Wildfires have been blazing around the world all summer, but it's the recent fires in the Amazon that have dominated our headlines this week. It's no surprise that this is a different scale to what we've seen before. We've become accustomed to seeing naturally occurring wildfires through parts of Greece, Portugal, Spain and California every summer. They're intense and horrible, but isolated and thankfully not deliberate.
The Amazon is a heartbeat of our planet and livelihood. It's one of our planet's only coping mechanisms for the CO2 that we as humans incessantly create. It's a vision of perfect nature, with 1/5 of the world's fresh water and 50% of the world's 10 million species of plants and animals. Seeing it be deliberately set alight for the purpose of creating land for livestock agriculture and mining is a heartbreaking reminder of man's greed and selfishness. "Where there is Indigenous land, there is wealth beneath it," said Bolsonaro in 2017, according to a report in Brazilian publication O Estado. "We have to change that."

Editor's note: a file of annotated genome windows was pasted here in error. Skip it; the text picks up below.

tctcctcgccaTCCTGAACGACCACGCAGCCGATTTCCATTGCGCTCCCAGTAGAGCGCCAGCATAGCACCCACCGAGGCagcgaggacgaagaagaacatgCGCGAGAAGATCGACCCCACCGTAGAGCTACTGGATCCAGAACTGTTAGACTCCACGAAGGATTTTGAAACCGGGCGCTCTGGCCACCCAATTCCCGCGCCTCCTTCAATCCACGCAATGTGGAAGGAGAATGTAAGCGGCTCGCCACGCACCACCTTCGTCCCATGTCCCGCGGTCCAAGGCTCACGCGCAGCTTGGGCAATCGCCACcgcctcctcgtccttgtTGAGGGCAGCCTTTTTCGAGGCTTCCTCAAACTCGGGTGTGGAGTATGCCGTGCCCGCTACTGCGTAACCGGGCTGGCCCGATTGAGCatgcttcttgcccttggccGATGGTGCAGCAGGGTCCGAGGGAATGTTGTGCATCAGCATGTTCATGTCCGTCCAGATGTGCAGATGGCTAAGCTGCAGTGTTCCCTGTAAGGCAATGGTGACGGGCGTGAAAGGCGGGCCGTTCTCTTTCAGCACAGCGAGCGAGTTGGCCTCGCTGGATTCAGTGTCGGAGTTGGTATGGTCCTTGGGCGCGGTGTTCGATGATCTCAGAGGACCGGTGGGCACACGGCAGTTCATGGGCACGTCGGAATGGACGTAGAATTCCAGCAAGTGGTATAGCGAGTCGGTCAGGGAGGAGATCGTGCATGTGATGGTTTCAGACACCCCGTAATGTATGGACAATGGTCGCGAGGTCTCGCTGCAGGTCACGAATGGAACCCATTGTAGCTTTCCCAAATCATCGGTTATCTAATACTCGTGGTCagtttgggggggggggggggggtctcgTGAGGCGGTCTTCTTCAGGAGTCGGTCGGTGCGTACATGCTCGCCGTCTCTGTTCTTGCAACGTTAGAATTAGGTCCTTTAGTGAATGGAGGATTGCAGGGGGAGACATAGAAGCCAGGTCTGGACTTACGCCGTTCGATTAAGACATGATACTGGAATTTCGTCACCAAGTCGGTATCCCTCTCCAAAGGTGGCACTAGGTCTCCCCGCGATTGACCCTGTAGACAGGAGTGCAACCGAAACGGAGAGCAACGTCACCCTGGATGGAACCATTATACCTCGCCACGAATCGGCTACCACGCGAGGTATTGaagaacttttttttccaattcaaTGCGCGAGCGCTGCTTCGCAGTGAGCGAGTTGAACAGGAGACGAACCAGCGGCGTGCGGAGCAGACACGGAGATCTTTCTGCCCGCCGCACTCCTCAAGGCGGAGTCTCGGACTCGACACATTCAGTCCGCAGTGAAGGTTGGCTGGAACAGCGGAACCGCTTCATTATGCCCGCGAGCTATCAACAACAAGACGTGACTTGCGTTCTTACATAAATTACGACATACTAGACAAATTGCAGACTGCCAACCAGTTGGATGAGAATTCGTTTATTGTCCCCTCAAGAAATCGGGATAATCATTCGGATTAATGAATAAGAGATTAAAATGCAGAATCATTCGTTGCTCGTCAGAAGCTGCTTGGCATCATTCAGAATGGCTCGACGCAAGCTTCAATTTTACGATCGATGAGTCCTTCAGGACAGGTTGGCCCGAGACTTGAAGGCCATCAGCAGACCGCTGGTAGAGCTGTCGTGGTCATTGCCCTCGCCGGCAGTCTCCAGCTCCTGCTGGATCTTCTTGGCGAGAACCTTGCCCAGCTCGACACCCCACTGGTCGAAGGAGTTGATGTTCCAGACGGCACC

As well as this "ecocide", Bolsonaro's wildfires also mark the continued genocide of the Amazon's indigenous populations. Swathes of public land rapidly becomes privatised, displacing long-established communities who have relied on this land for their livelihood and homes.
The feeling of the Amazon being a distant problem which doesn't affect us is entirely wrong. It is our responsibility as global citizens to fight for the survival and protection of the Amazon and all forests around the world. So we unashamedly have a call to action for you all. We hope you'll join us in these steps to make a positive difference:
2. Protest by supporting Extinction Rebellion and Greenpeace
3. Cut down your beef consumption (although it's worth noting that the UK doesn't really import Brazilian beef. 24% of Brazilian beef is exported to Hong Kong, with China and the United Arab Emirates following close behind)
4. Raise awareness. Please share this link, share others' posts, keep reading, and don't forget when something else hits the headlines next week.